Marissa Clark, of Berlin, attends annual Clark U. counselor symposium on growing gender gap at colleges
WORCESTER, MA (04/07/2014)(readMedia)-- Marissa L. Clark, of Berlin, Conn., a school counselor for upperclassmen at Bulkeley High School in Hartford, participated in the third annual counselor symposium at Clark University, titled "Where Are the Men?" (March 23-24).
Clark was among more than 40 school counselors and college advisers who came to Clark to explore the growing gender gap between young men and women attending and completing college. The first day of the symposium focused on an exchange of information, research, and anecdotal experiences to better understand the effect of gender differences on the approach to engaging college-bound students, while the second day was more interactive, featuring discussions with students and a campus tour.
The counselors met with admissions staff, selected faculty members and students to learn about the university and to engage in dialogue about how to better address the college gender gap (generally around 60 percent women and 40 percent men) at the high school level.
Michael Addis, Clark professor of psychology and author of "Invisible Men: Men's Inner Lives and the Consequences of Silence," shared his research that cultural understandings of masculinity affect young men's well-being, including their social-emotional health, intellectual achievement, and physical condition - all of which are tied to men's success in college.
A discussion about Clark's innovative model of higher education, LEEP™ (Liberal Education and Effective Practice) also was presented during the symposium.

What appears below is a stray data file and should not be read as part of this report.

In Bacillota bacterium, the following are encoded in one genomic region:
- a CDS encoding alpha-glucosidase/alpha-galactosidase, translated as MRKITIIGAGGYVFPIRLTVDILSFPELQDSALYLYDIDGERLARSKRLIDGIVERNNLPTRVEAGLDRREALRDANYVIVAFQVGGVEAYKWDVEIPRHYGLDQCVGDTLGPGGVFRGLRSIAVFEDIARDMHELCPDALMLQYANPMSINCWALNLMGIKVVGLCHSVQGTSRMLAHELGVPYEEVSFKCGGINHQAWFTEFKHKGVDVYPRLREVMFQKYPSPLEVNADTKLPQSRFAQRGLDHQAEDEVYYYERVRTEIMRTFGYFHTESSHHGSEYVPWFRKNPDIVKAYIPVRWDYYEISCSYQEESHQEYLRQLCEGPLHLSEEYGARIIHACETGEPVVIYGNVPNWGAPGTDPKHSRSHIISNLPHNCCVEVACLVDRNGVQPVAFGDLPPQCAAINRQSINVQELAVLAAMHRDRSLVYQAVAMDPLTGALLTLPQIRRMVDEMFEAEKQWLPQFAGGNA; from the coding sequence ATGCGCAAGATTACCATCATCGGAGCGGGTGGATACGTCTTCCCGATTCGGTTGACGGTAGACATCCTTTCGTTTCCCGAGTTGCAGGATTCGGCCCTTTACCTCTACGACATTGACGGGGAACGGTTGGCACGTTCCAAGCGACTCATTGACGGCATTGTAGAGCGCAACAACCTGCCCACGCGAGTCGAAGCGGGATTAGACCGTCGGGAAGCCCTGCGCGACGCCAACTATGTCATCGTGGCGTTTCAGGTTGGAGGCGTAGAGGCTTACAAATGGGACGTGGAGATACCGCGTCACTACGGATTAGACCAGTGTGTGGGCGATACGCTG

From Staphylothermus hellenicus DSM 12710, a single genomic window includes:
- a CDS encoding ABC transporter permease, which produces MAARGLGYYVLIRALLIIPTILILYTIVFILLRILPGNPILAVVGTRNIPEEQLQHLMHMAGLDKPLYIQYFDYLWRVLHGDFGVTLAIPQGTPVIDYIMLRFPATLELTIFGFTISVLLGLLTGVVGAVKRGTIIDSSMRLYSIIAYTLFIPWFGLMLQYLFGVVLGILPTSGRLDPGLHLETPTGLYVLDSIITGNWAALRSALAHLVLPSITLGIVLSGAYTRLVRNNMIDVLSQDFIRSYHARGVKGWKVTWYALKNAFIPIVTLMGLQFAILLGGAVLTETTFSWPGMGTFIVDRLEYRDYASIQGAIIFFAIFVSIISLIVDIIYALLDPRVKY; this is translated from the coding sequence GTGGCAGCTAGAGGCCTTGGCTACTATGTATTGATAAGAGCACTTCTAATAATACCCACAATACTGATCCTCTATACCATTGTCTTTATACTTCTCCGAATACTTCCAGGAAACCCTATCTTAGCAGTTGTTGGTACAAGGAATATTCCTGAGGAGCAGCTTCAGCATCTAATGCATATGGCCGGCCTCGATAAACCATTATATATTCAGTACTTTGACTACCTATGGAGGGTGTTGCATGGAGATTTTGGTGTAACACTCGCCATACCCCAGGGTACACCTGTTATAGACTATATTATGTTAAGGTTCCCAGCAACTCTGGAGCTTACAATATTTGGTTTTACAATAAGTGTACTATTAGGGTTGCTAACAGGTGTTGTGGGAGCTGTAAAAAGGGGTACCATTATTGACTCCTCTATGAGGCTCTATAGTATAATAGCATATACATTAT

"Coming together with other school counselors and listening to their challenges and suggestions has provided me with strategies that can help my students become more open as well as prepared for their post-secondary options," wrote Clark. "The symposium was insightful and provided me with a wealth of knowledge on gender trends in college admissions, as well as how to prepare students for college challenges."
Clark received a bachelor's degree in communications and public relations at Curry College and a master's degree in school counseling from the University of Saint Joseph.
Past Clark University Guidance Symposia:
Since its founding in 1887, Clark University in Worcester, Mass., has a history of challenging convention. As an innovative liberal arts college and research university, Clark's world-class faculty leads a community of creative thinkers and passionate doers and offers a range of expertise. Clark is nationally recognized in the areas of psychology, geography, management, urban education, Holocaust and genocide studies, environmental studies, and international development and social change. Clark's students, faculty and alumni embody the Clark motto: Challenge convention. Change our world.